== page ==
> Life expectancy: 81.5 years
> Infant mortality rate (per 1,000 live births): 2.0
> Health expenditure per capita: $6,308
> Unemployment rate: 3.4%
While other Nordic countries have among the healthiest populations in the world, Norway compares slightly better by several measures. For example, there are 4.3 physicians for every 1,000 Norwegians, a higher rate than in all but three countries. The nation also has an infant mortality rate of two deaths for every 1,000 live births, fourth lowest in the world. Affluence tends to correlate with a healthier population as residents of wealthier nations have access to better treatment and healthier diet and exercise options. Norway’s GDP per capita of $67,166 is more than $20,000 greater than that of Denmark, Sweden, or Finland.
> Life expectancy: 78.4 years
> Infant mortality rate (per 1,000 live births): 6.8
> Health expenditure per capita: $2,882
> Unemployment rate: 0.3%
Qatar stands out as the only Middle Eastern nation to make this list. Until recently, it also stood out as one of few healthy nations without a state-run health care system, although that is no longer the case — the Qatari government implemented a universal single-payer system in 2014. The nation is able to afford the new health care system for its roughly 2.2 million residents due its relative wealth. Qatar is a large oil and natural gas producer, operations that are largely government controlled. As a result, Qatar has the highest GDP per capita in the world at $137,162 per person — a greater GDP than that of the 50 poorest nations in the world combined. Wealth is important to improving health as it allows access to better care. There are 1.5 deaths for every 1,000 Qatari residents each year. In contrast, the U.S. death rate is 8.2 deaths per 1,000 people.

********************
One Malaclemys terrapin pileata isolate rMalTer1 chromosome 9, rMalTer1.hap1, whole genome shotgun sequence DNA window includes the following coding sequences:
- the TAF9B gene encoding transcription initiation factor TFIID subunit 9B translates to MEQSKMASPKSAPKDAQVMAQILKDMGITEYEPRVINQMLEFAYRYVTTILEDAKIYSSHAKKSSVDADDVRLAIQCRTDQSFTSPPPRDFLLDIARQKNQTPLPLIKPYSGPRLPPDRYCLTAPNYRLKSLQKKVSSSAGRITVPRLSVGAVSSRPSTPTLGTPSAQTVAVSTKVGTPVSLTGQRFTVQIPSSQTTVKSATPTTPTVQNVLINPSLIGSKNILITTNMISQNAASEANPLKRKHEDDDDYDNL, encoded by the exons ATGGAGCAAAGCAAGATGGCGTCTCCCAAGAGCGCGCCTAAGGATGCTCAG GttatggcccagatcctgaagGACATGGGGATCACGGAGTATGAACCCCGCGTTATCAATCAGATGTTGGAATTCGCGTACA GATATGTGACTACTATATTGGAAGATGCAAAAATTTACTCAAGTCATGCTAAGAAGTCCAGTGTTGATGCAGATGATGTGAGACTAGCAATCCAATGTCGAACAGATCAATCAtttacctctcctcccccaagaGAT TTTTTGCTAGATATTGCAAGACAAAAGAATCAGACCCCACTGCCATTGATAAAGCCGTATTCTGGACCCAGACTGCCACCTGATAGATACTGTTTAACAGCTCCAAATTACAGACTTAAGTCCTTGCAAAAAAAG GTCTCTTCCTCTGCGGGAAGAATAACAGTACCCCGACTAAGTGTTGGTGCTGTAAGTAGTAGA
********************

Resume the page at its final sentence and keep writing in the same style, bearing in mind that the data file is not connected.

> Life expectancy: 81.8 years
> Infant mortality rate (per 1,000 live births): 1.5
> Health expenditure per capita: $6,518
> Unemployment rate: 6.1%
Luxembourg has one of the higher smoking rates among women and one of the highest rates of alcohol consumption per capita in the world. Despite these behaviors, the small European nation boasts the healthiest population in the world. Luxembourg has the lowest infant mortality rate, at 1.5 deaths for every 1,000 live births — less than a third of the U.S. rate. The country has one of the longest life expectancies in the world, at nearly 82 years on average.
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